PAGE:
“We’re clearly, in my view, in a bubble. Maybe the bubble has burst or maybe we’re in the bursting part of it, but it’s not going away,” he said. “I think what we’re seeing is its going to experience a correction, and then the long-term effects of the technology are that it’s going to grow.”

With this in mind, the question isn’t necessarily whether to insure this emerging risk but how, panelists agreed.

“It becomes a coverage issue,” O’Brien said. “If you’re writing a D&O (directors and officers) policy for a company, and you didn’t think about ICOs, you didn’t think about risks associated with cryptocurrency, and you just rolled over your same policy language, arguably you are in for it, because you don’t have the line that says you’re not.”

LaCroix added as a word of caution to insurers: “If you say you’re against this, and you’re not going to touch it, you’re all in. You have to put an exclusion on your policy. You can’t just say, ‘We’re not going to do it.'”

Gaps in Coverage

That said, exclusions have led to coverage gaps in the space as well, making things even trickier, McCutcheon said. Many private management liability policies or public policies have exclusions for privacy risks, or professional services exclusions are written into a D&O policy, she explained.

“The D&O policy isn’t going to be a solution,” she said. “Other forms are going to have to step in and pick up that slack.”

The conversation has been focused on regulatory coverage, she added, as regulatory coverage for public D&O has become broader to include formal and informal investigations and even inquiries.

“For cryptocurrency (virtual currency), [there’s] nothing,” she said. “So that’s just a real difference.”

She said that while there has been talk of policies that integrate the technology risks to include privacy, technology errors and omissions (E&O), and cyber all in one form, it can be difficult for the policyholder to feel adequately protected with several different policies in place.

“There are situations where maybe there is a professional services exclusion in a D&O policy, so you have a claim that’s not covered because it’s a professional services issue,” she said. “But you go to your professional services carrier, and they go, ‘Well, you didn’t define professional services properly,’ or there’s an exclusion, so there are gaps in coverage. Obviously, you can’t insure everything, but I would like to see things move toward…trying to find a workable solution. Right now, we are right in the bubble, so when the bubble is gone, what are things going to look like?”

Future Best Practices

In the meantime, panelists encouraged insurers to look for insureds that have been around the space longer and have a track record.

“I think with all new technology and any type of emerging risk, you want to look at who is backing it and what is the thought process behind it,” O’Brien said, adding that the unregistered ICO space is a little more difficult because there is currently no insurance in that area.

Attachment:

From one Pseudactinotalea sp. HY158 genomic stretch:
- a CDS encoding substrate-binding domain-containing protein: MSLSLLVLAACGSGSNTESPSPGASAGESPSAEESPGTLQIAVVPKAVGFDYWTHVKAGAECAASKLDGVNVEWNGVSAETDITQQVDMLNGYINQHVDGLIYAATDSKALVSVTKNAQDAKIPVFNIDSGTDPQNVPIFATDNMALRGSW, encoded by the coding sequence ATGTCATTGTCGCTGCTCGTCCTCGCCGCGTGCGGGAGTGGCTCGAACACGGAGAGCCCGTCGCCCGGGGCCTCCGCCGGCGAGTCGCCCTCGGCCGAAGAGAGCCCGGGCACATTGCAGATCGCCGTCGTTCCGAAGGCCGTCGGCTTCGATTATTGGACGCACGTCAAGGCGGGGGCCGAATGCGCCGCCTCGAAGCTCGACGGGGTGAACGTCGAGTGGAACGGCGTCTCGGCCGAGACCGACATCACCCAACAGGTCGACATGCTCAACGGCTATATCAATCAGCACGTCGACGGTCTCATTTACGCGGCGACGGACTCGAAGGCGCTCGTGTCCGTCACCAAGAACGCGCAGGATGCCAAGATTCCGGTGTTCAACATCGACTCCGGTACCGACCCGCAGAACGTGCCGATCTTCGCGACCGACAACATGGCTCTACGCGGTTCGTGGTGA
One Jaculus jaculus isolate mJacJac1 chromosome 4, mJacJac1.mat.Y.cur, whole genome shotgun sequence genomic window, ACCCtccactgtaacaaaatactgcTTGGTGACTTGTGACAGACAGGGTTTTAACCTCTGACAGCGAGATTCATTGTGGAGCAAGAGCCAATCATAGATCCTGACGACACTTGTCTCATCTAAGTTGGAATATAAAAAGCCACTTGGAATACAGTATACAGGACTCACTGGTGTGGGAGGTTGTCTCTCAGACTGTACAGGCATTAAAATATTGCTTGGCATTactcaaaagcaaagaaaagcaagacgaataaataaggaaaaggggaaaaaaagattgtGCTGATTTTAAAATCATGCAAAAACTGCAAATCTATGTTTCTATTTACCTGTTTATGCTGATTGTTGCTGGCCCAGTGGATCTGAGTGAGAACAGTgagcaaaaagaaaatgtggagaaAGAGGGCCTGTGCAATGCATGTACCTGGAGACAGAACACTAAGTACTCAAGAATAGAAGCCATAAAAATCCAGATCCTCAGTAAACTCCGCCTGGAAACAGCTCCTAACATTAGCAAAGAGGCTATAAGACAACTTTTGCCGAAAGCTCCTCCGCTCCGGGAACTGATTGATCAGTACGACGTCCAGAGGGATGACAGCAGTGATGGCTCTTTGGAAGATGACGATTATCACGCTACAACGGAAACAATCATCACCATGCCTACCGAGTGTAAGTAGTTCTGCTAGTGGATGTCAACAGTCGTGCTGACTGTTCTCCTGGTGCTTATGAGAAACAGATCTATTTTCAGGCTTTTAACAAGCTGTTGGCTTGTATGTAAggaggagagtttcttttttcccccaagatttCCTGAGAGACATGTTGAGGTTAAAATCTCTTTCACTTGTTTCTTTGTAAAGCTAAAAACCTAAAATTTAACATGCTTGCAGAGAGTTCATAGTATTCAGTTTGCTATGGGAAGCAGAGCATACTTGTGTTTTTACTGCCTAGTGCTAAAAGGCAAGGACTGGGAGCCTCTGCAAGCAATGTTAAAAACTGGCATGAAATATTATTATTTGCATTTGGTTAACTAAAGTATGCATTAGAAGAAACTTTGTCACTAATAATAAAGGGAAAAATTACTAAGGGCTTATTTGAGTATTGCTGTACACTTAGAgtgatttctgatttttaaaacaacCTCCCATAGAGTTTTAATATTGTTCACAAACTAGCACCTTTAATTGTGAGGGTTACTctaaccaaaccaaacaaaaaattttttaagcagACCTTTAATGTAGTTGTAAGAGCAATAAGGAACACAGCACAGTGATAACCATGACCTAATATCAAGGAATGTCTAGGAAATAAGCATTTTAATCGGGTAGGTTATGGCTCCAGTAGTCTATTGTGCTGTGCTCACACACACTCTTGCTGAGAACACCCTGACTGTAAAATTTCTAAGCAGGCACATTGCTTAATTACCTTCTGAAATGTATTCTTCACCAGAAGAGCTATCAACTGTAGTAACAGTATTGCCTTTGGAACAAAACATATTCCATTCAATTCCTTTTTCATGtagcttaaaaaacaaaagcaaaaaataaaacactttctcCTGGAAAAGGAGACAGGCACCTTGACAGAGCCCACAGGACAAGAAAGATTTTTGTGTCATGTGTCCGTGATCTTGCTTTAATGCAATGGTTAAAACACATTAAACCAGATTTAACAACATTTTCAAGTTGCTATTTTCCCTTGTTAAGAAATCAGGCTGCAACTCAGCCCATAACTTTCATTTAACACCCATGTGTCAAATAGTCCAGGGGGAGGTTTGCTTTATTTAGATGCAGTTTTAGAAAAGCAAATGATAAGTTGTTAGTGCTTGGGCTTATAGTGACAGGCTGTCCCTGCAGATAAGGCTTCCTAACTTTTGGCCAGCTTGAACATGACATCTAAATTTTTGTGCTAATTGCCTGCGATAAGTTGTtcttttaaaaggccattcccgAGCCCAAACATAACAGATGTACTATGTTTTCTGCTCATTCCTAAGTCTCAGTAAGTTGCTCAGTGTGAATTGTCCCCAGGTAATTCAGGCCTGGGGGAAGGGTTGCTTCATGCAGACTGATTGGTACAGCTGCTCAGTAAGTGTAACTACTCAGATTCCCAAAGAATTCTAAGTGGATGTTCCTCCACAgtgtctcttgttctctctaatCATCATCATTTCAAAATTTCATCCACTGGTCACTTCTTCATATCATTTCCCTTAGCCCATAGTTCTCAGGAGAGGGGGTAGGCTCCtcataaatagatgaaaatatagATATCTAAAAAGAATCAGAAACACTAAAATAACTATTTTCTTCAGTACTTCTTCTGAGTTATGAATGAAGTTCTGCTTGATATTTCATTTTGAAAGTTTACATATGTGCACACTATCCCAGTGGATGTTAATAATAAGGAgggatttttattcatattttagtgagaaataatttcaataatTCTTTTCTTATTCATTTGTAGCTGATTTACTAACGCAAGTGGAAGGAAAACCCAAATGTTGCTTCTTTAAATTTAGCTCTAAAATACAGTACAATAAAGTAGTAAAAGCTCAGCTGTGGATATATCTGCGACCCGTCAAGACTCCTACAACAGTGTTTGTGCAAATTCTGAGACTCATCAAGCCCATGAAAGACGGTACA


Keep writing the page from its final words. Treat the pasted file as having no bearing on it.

“I think the first one into the space is going to be able to pick their insureds, so that’s a good thing,” he said. “It’s a less competitive marketplace.”

He encouraged insurers that are considering entering the ICO space to take a “venture capital approach.”

“Don’t pick the [insureds] who are the riskiest ones,” he said. “Do not insure the company that wants to build the world’s largest aquarium on the blockchain.”

He said it’s important to understand the technology well enough to know that its application makes sense and to find a management team that has been around for a while.

“There are plenty of companies who aren’t going to fit those parameters. Let somebody else insure them,” he said. “If you pick the winners, you won’t have any losses.”

Tarkowski agreed, adding that insurers should try to identify companies that have “dotted as many I’s and crossed as many T’s as possible.”

“They [should] actually have a compliance policy and procedures and be self-aware enough to say, ‘Even if we are not going to go so far as to register what we need to register, here are the policies and protections we’ve put into effect to protect our investors’ money,'” she said. “If they’ve done that, or even hired legal counsel to assist them with it, it’s a little bit of a safer bet.”

Despite any risks and gray areas regarding blockchain technology, virtual currency and ICOs, she added that “it isn’t all bad, and it isn’t all scary.”

O’Brien agreed, encouraging insurers to keep an open mind.

“This is a technological innovation,” he said. “I encourage you to be skeptical, but don’t be a cynic.”